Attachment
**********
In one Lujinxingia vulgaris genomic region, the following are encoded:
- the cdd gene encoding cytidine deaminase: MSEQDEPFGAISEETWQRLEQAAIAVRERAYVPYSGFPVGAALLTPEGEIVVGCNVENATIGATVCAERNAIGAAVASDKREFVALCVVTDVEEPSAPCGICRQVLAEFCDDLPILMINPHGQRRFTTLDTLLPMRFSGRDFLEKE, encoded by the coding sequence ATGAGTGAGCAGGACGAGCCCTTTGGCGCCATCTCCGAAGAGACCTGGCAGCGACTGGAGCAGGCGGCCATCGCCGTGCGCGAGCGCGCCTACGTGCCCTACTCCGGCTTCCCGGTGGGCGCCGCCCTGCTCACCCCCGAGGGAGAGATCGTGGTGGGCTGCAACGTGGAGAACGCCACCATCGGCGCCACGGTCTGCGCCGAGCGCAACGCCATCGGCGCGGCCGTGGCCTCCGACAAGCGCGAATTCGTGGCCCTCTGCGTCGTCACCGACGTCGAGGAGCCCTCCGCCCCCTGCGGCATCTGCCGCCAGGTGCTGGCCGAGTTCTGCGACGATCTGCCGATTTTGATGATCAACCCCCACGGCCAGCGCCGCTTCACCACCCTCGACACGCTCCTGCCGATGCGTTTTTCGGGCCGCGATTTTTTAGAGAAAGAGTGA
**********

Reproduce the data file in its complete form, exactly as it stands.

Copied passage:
In one Lujinxingia vulgaris genomic region, the following are encoded:
- the cdd gene encoding cytidine deaminase: MSEQDEPFGAISEETWQRLEQAAIAVRERAYVPYSGFPVGAALLTPEGEIVVGCNVENATIGATVCAERNAIGAAVASDKREFVALCVVTDVEEPSAPCGICRQVLAEFCDDLPILMINPHGQRRFTTLDTLLPMRFSGRDFLEKE, encoded by the coding sequence ATGAGTGAGCAGGACGAGCCCTTTGGCGCCATCTCCGAAGAGACCTGGCAGCGACTGGAGCAGGCGGCCATCGCCGTGCGCGAGCGCGCCTACGTGCCCTACTCCGGCTTCCCGGTGGGCGCCGCCCTGCTCACCCCCGAGGGAGAGATCGTGGTGGGCTGCAACGTGGAGAACGCCACCATCGGCGCCACGGTCTGCGCCGAGCGCAACGCCATCGGCGCGGCCGTGGCCTCCGACAAGCGCGAATTCGTGGCCCTCTGCGTCGTCACCGACGTCGAGGAGCCCTCCGCCCCCTGCGGCATCTGCCGCCAGGTGCTGGCCGAGTTCTGCGACGATCTGCCGATTTTGATGATCAACCCCCACGGCCAGCGCCGCTTCACCACCCTCGACACGCTCCTGCCGATGCGTTTTTCGGGCCGCGATTTTTTAGAGAAAGAGTGA